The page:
Integrated Medicine


Three pillars guide our approach to overcoming cancer’s complexity.

Biomarkers help to select a therapy specific to an individual’s cancer

Identifying predictive biomarkers. While all cancers share certain characteristics, each is ultimately distinct in its composition, molecular signature, and anatomic location. Sensitivity to therapeutics is driven by all of these factors. Developing tools to select a therapy specific to an individual’s cancer may help determine their best course of treatment. Merrimack is committed to changing the landscape of cancer treatment by developing our investigational therapeutics with companion diagnostics, an approach intended to better identify patients most likely to respond to a specific therapy.

Antibodies target pathways of resistance

Targeting pathways of resistance. Merrimack’s human antibody engineering platform provides us with the ability to create monoclonal (MM-121 seribantumab), bispecific (MM-141 istiratumab), and oligoclonal (MM-151) antibodies targeting the complex signaling pathways that drive cancer. These molecules are designed to inhibit specific nodes responsible for tumor growth and survival, or to address inherent drug resistance by simultaneously targeting redundant signaling pathways.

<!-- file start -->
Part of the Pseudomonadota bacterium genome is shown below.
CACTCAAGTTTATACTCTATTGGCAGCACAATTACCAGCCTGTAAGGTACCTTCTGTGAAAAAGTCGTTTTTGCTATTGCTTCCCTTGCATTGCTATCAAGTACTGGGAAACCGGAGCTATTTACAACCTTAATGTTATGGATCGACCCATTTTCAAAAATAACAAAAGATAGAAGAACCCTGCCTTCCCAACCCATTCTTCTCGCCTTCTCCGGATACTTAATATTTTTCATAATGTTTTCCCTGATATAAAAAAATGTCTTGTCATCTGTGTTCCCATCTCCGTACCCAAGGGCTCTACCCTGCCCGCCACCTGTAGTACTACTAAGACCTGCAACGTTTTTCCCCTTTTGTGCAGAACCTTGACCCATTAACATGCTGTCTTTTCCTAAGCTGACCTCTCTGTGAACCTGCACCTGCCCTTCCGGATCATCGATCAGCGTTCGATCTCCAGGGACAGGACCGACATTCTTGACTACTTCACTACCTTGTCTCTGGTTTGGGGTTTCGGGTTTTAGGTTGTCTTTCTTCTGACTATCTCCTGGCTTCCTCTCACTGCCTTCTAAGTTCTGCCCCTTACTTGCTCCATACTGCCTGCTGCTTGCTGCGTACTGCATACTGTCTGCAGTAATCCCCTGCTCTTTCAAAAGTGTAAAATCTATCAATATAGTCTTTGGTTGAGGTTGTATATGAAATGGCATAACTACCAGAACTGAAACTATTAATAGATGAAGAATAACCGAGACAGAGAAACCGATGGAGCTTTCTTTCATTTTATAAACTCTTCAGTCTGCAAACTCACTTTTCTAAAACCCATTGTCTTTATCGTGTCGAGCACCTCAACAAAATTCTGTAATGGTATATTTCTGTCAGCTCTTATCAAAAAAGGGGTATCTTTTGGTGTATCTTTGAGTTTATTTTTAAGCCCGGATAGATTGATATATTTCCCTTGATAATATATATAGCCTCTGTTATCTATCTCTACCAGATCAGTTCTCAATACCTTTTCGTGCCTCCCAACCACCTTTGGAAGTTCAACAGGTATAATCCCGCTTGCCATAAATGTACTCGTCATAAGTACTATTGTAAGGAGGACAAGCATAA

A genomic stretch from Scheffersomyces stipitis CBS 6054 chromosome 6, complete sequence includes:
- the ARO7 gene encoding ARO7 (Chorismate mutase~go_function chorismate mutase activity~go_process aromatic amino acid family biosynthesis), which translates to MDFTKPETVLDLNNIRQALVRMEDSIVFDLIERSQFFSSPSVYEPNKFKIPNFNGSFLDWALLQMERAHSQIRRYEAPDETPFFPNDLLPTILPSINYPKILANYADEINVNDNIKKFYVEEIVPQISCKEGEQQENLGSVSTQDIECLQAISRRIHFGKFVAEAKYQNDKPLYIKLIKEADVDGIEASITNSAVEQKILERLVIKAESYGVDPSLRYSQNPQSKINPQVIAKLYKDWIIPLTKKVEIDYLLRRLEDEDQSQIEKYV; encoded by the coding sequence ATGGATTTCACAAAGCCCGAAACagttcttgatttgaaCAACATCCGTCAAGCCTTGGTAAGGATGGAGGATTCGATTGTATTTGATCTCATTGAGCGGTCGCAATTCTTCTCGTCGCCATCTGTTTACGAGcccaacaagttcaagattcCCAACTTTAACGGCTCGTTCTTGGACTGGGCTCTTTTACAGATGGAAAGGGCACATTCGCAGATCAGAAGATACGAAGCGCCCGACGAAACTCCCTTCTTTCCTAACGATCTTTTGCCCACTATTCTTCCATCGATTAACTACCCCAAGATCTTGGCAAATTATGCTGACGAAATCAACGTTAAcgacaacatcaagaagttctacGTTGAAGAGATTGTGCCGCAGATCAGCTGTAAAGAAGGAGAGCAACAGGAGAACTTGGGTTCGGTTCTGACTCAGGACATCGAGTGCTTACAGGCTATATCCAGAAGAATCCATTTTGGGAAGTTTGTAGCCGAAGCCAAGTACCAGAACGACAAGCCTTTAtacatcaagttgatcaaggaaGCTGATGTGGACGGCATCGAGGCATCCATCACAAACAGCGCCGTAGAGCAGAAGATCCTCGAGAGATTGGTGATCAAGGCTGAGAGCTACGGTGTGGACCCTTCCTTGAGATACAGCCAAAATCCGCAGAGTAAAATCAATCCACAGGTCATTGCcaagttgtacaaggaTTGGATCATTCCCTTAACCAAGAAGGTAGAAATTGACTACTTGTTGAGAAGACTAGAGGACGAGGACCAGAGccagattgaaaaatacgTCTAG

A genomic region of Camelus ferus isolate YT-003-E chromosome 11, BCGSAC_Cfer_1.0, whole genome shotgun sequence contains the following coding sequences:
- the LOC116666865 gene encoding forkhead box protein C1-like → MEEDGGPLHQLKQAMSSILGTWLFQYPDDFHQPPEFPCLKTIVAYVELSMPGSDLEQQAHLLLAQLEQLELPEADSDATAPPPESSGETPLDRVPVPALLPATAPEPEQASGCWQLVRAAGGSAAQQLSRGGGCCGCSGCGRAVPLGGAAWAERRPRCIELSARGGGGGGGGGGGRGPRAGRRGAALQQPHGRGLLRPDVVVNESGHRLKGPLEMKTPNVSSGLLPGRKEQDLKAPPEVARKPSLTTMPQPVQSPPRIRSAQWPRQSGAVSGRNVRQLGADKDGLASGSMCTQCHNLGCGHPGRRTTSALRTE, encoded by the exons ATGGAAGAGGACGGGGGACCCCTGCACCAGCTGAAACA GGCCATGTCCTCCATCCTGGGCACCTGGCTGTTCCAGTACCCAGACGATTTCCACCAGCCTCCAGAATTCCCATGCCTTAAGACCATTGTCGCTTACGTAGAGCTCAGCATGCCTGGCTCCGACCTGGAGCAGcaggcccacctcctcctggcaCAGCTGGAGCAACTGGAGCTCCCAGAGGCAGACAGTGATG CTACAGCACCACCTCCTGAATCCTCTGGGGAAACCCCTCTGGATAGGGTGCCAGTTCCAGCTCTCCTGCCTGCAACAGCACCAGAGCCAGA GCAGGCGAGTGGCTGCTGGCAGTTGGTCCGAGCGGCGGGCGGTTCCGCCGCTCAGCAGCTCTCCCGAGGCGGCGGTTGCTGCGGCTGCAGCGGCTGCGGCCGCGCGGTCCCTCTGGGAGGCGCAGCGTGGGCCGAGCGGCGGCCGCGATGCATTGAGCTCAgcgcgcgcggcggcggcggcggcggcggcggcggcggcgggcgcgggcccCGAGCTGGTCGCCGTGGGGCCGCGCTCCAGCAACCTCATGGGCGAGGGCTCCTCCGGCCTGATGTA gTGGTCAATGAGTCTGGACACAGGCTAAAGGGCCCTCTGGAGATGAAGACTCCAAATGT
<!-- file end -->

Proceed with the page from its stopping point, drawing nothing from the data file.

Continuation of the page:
Our nanoliposomes reengineer the delivery of chemotherapies to cancer cells

Rethinking approaches to chemotherapy delivery. Our nanoliposome platform enables us to create both passively targeted and actively targeted liposomes, each containing different chemotherapeutic agents.

We believe comprehensive regimens are the future of cancer care. See where we stand today. Pipeline

photo of Patricia M. LoRusso, DO
“A deeper understanding of the mechanisms of cancer resistance, more precise diagnostic tools, and the development of medicines to treat these changes are the real breakthroughs we need to cure cancer.”

— Patricia M. LoRusso, D.O.,
   Clinical Trial Specialist in Oncology